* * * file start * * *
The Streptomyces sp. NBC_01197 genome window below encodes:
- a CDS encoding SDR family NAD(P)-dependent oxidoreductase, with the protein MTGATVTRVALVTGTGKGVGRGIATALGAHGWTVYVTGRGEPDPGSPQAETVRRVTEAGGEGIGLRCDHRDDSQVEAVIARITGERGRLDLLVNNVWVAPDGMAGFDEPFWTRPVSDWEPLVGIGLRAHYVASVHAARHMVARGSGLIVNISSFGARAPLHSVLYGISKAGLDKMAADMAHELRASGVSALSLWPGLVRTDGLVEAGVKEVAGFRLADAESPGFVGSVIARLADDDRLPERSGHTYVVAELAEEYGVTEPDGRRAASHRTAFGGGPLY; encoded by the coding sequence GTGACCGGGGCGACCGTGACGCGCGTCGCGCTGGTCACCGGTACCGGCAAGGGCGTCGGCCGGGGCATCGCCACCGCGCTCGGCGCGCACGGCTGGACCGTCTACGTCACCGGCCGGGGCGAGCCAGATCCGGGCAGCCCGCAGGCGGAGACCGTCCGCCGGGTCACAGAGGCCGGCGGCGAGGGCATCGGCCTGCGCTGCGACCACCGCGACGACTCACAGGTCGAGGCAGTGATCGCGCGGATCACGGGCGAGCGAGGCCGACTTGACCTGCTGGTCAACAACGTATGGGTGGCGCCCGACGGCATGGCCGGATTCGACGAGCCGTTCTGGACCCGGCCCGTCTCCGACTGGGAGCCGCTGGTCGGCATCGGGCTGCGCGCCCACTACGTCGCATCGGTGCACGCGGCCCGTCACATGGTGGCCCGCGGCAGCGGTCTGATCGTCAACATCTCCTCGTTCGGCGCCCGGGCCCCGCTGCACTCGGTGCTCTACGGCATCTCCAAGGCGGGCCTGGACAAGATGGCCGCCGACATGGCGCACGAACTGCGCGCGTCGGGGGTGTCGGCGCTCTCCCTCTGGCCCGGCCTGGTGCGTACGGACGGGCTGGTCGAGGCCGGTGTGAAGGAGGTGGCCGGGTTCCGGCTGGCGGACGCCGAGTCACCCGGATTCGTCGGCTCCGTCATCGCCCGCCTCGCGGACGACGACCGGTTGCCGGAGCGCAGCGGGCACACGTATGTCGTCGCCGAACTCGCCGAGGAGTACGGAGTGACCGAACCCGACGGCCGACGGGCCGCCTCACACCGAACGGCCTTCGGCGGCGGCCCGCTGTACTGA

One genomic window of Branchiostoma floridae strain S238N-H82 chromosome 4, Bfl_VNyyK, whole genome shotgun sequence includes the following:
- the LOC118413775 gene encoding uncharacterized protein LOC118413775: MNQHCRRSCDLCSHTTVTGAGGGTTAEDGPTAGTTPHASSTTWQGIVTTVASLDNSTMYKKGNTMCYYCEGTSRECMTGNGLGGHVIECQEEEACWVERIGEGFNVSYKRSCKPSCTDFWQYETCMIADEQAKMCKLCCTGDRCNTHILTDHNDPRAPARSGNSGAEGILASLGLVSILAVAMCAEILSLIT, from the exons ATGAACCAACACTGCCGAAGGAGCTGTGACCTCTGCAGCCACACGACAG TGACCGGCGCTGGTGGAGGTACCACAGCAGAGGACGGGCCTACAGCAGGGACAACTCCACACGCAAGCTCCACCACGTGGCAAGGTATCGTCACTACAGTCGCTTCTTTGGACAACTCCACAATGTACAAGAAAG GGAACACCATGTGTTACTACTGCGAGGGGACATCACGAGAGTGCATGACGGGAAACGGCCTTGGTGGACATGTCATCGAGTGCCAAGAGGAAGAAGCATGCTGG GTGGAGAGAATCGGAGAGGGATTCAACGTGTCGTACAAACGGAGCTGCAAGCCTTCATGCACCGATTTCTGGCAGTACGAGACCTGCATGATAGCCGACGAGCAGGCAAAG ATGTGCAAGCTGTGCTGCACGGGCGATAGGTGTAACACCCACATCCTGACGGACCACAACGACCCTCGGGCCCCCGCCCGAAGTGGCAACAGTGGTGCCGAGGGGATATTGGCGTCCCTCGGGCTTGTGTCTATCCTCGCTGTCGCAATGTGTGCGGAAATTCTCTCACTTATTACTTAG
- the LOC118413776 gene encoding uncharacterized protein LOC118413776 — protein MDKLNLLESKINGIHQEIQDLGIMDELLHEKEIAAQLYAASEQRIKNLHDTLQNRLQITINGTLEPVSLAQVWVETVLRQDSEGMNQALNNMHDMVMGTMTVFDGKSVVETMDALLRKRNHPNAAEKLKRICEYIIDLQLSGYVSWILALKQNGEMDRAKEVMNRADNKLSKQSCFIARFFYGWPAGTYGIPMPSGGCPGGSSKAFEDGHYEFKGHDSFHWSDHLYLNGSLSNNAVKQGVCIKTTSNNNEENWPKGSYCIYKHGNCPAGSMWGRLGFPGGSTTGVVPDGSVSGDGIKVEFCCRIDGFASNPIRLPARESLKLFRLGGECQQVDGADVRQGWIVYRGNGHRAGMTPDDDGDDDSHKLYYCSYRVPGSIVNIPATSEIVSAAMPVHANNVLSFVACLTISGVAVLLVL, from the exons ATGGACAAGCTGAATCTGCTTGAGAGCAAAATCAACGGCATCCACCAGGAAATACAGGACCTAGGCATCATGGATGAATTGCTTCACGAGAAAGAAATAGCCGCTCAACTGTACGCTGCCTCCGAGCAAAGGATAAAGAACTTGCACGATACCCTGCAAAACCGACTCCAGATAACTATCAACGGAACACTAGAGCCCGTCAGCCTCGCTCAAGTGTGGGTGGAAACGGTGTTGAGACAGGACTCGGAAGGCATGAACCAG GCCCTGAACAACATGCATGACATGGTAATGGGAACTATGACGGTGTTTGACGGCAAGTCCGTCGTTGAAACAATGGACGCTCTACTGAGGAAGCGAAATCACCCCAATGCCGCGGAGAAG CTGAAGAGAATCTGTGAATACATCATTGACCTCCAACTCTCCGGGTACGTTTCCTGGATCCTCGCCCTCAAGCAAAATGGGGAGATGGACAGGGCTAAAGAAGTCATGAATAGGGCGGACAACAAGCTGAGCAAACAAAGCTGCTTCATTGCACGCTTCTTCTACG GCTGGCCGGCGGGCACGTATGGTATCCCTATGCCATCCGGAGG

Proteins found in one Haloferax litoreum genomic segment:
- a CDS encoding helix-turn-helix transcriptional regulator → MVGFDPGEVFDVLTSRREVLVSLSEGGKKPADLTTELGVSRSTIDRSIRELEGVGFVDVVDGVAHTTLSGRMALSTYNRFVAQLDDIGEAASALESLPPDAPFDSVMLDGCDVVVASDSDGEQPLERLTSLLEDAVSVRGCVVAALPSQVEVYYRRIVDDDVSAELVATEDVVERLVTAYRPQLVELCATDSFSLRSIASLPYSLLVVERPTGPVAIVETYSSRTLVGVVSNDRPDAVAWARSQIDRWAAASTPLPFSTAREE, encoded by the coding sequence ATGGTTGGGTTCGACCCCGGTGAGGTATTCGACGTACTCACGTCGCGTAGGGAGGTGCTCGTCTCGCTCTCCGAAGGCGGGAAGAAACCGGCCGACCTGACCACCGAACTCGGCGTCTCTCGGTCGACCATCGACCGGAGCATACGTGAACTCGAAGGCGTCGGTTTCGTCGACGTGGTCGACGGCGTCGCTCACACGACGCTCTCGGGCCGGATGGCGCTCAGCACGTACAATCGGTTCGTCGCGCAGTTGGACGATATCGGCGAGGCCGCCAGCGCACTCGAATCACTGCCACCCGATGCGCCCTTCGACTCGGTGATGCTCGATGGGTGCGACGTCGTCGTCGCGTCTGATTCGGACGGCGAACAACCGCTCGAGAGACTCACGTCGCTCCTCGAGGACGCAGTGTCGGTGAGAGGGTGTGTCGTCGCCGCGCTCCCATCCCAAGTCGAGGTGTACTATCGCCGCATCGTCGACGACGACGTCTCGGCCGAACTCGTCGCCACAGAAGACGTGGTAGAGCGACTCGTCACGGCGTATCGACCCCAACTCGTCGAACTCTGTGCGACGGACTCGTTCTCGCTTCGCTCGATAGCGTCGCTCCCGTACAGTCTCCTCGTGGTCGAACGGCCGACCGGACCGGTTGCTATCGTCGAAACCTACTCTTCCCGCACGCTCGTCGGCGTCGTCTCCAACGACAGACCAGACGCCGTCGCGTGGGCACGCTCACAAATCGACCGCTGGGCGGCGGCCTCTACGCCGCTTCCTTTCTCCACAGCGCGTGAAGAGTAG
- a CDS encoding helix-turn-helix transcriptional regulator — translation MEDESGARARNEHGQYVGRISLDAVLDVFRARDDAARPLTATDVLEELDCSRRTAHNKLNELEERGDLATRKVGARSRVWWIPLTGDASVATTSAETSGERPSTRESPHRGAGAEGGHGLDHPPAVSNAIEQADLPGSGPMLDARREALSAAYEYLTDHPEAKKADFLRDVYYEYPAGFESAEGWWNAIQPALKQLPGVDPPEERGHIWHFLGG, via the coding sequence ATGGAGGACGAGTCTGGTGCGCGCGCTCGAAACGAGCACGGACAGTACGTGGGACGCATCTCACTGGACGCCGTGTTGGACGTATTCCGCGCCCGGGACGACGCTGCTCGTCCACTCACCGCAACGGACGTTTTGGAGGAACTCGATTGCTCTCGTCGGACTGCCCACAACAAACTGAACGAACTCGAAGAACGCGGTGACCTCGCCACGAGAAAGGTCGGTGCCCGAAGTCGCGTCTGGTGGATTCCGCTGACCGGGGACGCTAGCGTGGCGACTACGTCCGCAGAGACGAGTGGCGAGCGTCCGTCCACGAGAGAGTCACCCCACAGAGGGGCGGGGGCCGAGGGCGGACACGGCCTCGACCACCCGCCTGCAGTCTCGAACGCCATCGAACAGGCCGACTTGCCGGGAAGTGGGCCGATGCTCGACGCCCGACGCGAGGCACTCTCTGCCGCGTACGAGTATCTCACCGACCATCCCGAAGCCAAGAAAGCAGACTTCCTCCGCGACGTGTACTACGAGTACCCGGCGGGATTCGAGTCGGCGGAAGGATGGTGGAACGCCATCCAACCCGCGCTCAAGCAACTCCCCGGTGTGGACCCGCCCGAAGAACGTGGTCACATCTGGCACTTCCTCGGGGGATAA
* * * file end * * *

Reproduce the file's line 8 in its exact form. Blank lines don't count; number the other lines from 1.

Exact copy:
- a CDS encoding helix-turn-helix transcriptional regulator — translation MEDESGARARNEHGQYVGRISLDAVLDVFRARDDAARPLTATDVLEELDCSRRTAHNKLNELEERGDLATRKVGARSRVWWIPLTGDASVATTSAETSGERPSTRESPHRGAGAEGGHGLDHPPAVSNAIEQADLPGSGPMLDARREALSAAYEYLTDHPEAKKADFLRDVYYEYPAGFESAEGWWNAIQPALKQLPGVDPPEERGHIWHFLGG, via the coding sequence ATGGAGGACGAGTCTGGTGCGCGCGCTCGAAACGAGCACGGACAGTACGTGGGACGCATCTCACTGGACGCCGTGTTGGACGTATTCCGCGCCCGGGACGACGCTGCTCGTCCACTCACCGCAACGGACGTTTTGGAGGAACTCGATTGCTCTCGTCGGACTGCCCACAACAAACTGAACGAACTCGAAGAACGCGGTGACCTCGCCACGAGAAAGGTCGGTGCCCGAAGTCGCGTCTGGTGGATTCCGCTGACCGGGGACGCTAGCGTGGCGACTACGTCCGCAGAGACGAGTGGCGAGCGTCCGTCCACGAGAGAGTCACCCCACAGAGGGGCGGGGGCCGAGGGCGGACACGGCCTCGACCACCCGCCTGCAGTCTCGAACGCCATCGAACAGGCCGACTTGCCGGGAAGTGGGCCGATGCTCGACGCCCGACGCGAGGCACTCTCTGCCGCGTACGAGTATCTCACCGACCATCCCGAAGCCAAGAAAGCAGACTTCCTCCGCGACGTGTACTACGAGTACCCGGCGGGATTCGAGTCGGCGGAAGGATGGTGGAACGCCATCCAACCCGCGCTCAAGCAACTCCCCGGTGTGGACCCGCCCGAAGAACGTGGTCACATCTGGCACTTCCTCGGGGGATAA